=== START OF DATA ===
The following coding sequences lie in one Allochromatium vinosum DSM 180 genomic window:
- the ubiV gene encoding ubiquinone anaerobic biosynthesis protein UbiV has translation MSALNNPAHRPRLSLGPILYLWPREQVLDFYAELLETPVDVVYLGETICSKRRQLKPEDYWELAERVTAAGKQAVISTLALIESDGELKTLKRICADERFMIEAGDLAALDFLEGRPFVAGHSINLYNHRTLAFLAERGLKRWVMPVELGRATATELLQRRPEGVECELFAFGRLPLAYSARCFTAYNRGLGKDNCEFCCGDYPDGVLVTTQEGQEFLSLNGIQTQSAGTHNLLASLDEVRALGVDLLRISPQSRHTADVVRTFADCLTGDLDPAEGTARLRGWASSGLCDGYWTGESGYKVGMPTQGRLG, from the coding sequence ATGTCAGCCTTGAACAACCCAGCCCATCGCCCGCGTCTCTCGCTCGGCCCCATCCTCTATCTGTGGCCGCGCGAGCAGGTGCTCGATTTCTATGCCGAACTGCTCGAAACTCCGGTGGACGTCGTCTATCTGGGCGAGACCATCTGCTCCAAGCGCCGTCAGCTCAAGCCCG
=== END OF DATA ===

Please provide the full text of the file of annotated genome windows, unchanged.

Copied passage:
The following coding sequences lie in one Allochromatium vinosum DSM 180 genomic window:
- the ubiV gene encoding ubiquinone anaerobic biosynthesis protein UbiV has translation MSALNNPAHRPRLSLGPILYLWPREQVLDFYAELLETPVDVVYLGETICSKRRQLKPEDYWELAERVTAAGKQAVISTLALIESDGELKTLKRICADERFMIEAGDLAALDFLEGRPFVAGHSINLYNHRTLAFLAERGLKRWVMPVELGRATATELLQRRPEGVECELFAFGRLPLAYSARCFTAYNRGLGKDNCEFCCGDYPDGVLVTTQEGQEFLSLNGIQTQSAGTHNLLASLDEVRALGVDLLRISPQSRHTADVVRTFADCLTGDLDPAEGTARLRGWASSGLCDGYWTGESGYKVGMPTQGRLG, from the coding sequence ATGTCAGCCTTGAACAACCCAGCCCATCGCCCGCGTCTCTCGCTCGGCCCCATCCTCTATCTGTGGCCGCGCGAGCAGGTGCTCGATTTCTATGCCGAACTGCTCGAAACTCCGGTGGACGTCGTCTATCTGGGCGAGACCATCTGCTCCAAGCGCCGTCAGCTCAAGCCCG